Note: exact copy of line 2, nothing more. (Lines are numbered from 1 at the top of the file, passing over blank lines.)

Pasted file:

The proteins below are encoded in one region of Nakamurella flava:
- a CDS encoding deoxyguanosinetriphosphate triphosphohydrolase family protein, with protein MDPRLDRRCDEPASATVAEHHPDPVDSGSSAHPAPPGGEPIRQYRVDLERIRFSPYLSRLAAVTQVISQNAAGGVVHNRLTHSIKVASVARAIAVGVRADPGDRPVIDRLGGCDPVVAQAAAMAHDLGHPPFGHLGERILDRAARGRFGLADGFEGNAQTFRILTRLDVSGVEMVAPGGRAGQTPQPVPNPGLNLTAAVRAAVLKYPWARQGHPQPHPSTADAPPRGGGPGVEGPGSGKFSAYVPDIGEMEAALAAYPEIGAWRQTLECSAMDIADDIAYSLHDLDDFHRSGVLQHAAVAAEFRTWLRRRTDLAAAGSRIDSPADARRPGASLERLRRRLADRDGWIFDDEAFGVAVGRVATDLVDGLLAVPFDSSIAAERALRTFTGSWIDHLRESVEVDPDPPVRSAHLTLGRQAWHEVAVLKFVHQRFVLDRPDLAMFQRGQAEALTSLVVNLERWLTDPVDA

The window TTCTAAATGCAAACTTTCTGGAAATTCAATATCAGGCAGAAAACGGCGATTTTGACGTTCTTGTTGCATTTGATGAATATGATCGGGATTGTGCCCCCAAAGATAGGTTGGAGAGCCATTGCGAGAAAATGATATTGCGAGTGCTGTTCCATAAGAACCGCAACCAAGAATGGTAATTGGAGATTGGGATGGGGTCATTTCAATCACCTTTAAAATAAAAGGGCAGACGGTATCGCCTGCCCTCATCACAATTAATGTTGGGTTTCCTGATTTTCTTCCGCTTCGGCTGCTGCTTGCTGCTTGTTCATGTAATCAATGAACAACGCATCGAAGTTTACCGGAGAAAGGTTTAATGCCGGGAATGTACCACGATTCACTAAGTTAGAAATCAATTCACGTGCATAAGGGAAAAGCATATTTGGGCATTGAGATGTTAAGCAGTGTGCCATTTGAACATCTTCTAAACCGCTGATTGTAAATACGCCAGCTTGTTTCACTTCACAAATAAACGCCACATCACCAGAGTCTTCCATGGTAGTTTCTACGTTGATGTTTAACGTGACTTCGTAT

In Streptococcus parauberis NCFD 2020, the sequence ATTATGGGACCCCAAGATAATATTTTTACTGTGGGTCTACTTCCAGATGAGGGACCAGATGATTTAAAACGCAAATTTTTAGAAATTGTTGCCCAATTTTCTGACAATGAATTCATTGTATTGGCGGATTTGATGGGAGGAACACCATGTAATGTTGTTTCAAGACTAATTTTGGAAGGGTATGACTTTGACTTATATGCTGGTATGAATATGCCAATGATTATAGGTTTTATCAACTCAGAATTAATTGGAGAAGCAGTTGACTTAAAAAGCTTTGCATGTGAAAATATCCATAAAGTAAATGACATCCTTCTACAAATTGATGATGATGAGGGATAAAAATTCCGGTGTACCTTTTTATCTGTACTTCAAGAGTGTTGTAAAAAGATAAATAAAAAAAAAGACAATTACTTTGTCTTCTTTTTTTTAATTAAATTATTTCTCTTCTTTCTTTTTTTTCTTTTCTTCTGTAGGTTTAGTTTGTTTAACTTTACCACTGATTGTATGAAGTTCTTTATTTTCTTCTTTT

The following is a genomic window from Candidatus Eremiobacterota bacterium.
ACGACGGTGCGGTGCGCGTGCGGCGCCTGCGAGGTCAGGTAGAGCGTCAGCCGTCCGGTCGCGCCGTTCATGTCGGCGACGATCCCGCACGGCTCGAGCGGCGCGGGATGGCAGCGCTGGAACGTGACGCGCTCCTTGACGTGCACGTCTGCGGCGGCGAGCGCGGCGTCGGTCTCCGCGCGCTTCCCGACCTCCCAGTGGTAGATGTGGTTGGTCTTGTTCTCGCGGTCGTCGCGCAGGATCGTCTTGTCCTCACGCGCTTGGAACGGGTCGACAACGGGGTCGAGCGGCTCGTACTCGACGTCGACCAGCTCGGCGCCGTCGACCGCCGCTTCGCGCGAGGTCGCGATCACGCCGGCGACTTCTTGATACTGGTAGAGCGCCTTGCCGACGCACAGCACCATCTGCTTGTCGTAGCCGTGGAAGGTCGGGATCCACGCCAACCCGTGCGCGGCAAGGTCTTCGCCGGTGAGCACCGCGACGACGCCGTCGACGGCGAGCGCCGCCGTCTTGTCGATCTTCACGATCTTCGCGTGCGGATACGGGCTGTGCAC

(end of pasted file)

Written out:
- a CDS encoding deoxyguanosinetriphosphate triphosphohydrolase family protein, with protein MDPRLDRRCDEPASATVAEHHPDPVDSGSSAHPAPPGGEPIRQYRVDLERIRFSPYLSRLAAVTQVISQNAAGGVVHNRLTHSIKVASVARAIAVGVRADPGDRPVIDRLGGCDPVVAQAAAMAHDLGHPPFGHLGERILDRAARGRFGLADGFEGNAQTFRILTRLDVSGVEMVAPGGRAGQTPQPVPNPGLNLTAAVRAAVLKYPWARQGHPQPHPSTADAPPRGGGPGVEGPGSGKFSAYVPDIGEMEAALAAYPEIGAWRQTLECSAMDIADDIAYSLHDLDDFHRSGVLQHAAVAAEFRTWLRRRTDLAAAGSRIDSPADARRPGASLERLRRRLADRDGWIFDDEAFGVAVGRVATDLVDGLLAVPFDSSIAAERALRTFTGSWIDHLRESVEVDPDPPVRSAHLTLGRQAWHEVAVLKFVHQRFVLDRPDLAMFQRGQAEALTSLVVNLERWLTDPVDA